In recent years, Akayev, aiming to prop up his authority, played a double-game involving the United States and Russia. Following the September 11 tragedy, the Kyrgyz government granted the US military basing rights at the Manas air field outside Bishkek.In late 2003, Akayev welcomed the opening of a Russian base in Kant, also outside Bishkek. In hosting the two bases, Akayev apparently hoped to secure increased support for his administration by playing the two regional powers off each other.

Having soured on Akayev's conduct, Washington policy planners were not especially sorry to see his administration toppled. Akayev has not yet formally resigned and is now living in exile outside of Moscow. The leaders of Kyrgyzstan's provisional government - including interim Prime Minister Kurmanbek Bakiyev, interim Interior Minister Feliks Kulov and interim Foreign Minister Roza Otunbayeva - are all familiar faces in Washington, and Bush administration officials appear to believe that a close US-Kyrgyz political relationship can now be reestablished.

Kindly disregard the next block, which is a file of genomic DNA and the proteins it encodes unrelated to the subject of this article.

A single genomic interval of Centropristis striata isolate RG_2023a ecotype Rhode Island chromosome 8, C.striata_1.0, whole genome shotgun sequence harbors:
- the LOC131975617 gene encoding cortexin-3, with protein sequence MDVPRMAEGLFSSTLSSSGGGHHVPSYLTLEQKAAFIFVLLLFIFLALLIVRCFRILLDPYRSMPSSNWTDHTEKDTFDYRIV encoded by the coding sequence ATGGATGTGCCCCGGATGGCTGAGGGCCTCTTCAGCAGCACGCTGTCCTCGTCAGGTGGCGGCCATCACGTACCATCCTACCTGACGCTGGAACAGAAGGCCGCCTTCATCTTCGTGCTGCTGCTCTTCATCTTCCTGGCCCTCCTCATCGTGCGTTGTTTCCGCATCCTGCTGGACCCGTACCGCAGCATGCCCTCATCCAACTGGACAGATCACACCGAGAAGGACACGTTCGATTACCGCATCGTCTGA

The revolutionary turn of events in Kyrgyzstan has prompted some Bush administration officials to wonder whether more "democratic dominos" could fall in Central Asia in the near future. Frustration in Washington is running high with President Islam Karimov in Uzbekistan. Like Akayev, Karimov forged a close strategic relationship with the United States during the early stages of the global anti-terrorist campaign. However, Washington's has grown increasingly annoyed with Karimov's hard-line domestic political policies, as well as his intransigent resistance to implementing long-promised economic reforms. Many policy makers also see the erratic behavior of Turkmenistan's leader, Saparmurat Niyazov, as a regional security liability.